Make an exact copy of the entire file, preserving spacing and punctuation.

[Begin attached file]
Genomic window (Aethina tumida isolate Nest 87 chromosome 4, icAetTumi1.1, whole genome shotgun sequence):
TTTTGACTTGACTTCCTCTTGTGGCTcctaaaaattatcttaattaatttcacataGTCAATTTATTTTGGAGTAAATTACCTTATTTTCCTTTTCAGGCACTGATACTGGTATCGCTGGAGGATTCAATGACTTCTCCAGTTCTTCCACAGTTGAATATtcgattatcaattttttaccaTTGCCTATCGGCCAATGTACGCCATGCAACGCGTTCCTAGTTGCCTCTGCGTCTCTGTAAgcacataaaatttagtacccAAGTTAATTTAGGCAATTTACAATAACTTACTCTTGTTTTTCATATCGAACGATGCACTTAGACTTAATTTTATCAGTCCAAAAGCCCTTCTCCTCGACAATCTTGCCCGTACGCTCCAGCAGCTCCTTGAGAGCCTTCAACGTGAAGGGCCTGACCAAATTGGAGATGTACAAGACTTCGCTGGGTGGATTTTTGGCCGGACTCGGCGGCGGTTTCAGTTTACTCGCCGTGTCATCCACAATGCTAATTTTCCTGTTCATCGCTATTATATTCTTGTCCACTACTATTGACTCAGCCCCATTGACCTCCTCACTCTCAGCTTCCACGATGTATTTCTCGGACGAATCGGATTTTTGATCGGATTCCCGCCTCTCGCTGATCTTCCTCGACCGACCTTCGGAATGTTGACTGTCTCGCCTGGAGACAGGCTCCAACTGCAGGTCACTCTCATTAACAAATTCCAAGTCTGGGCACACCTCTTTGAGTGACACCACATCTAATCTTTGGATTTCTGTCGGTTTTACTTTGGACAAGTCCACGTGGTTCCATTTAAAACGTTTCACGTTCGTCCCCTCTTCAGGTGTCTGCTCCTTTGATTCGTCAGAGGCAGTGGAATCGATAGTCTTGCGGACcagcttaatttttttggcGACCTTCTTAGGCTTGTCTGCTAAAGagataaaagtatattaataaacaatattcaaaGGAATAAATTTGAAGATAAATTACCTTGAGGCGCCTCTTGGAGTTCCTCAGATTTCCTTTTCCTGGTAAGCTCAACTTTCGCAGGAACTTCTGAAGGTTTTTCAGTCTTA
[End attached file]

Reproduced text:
Genomic window (Aethina tumida isolate Nest 87 chromosome 4, icAetTumi1.1, whole genome shotgun sequence):
TTTTGACTTGACTTCCTCTTGTGGCTcctaaaaattatcttaattaatttcacataGTCAATTTATTTTGGAGTAAATTACCTTATTTTCCTTTTCAGGCACTGATACTGGTATCGCTGGAGGATTCAATGACTTCTCCAGTTCTTCCACAGTTGAATATtcgattatcaattttttaccaTTGCCTATCGGCCAATGTACGCCATGCAACGCGTTCCTAGTTGCCTCTGCGTCTCTGTAAgcacataaaatttagtacccAAGTTAATTTAGGCAATTTACAATAACTTACTCTTGTTTTTCATATCGAACGATGCACTTAGACTTAATTTTATCAGTCCAAAAGCCCTTCTCCTCGACAATCTTGCCCGTACGCTCCAGCAGCTCCTTGAGAGCCTTCAACGTGAAGGGCCTGACCAAATTGGAGATGTACAAGACTTCGCTGGGTGGATTTTTGGCCGGACTCGGCGGCGGTTTCAGTTTACTCGCCGTGTCATCCACAATGCTAATTTTCCTGTTCATCGCTATTATATTCTTGTCCACTACTATTGACTCAGCCCCATTGACCTCCTCACTCTCAGCTTCCACGATGTATTTCTCGGACGAATCGGATTTTTGATCGGATTCCCGCCTCTCGCTGATCTTCCTCGACCGACCTTCGGAATGTTGACTGTCTCGCCTGGAGACAGGCTCCAACTGCAGGTCACTCTCATTAACAAATTCCAAGTCTGGGCACACCTCTTTGAGTGACACCACATCTAATCTTTGGATTTCTGTCGGTTTTACTTTGGACAAGTCCACGTGGTTCCATTTAAAACGTTTCACGTTCGTCCCCTCTTCAGGTGTCTGCTCCTTTGATTCGTCAGAGGCAGTGGAATCGATAGTCTTGCGGACcagcttaatttttttggcGACCTTCTTAGGCTTGTCTGCTAAAGagataaaagtatattaataaacaatattcaaaGGAATAAATTTGAAGATAAATTACCTTGAGGCGCCTCTTGGAGTTCCTCAGATTTCCTTTTCCTGGTAAGCTCAACTTTCGCAGGAACTTCTGAAGGTTTTTCAGTCTTA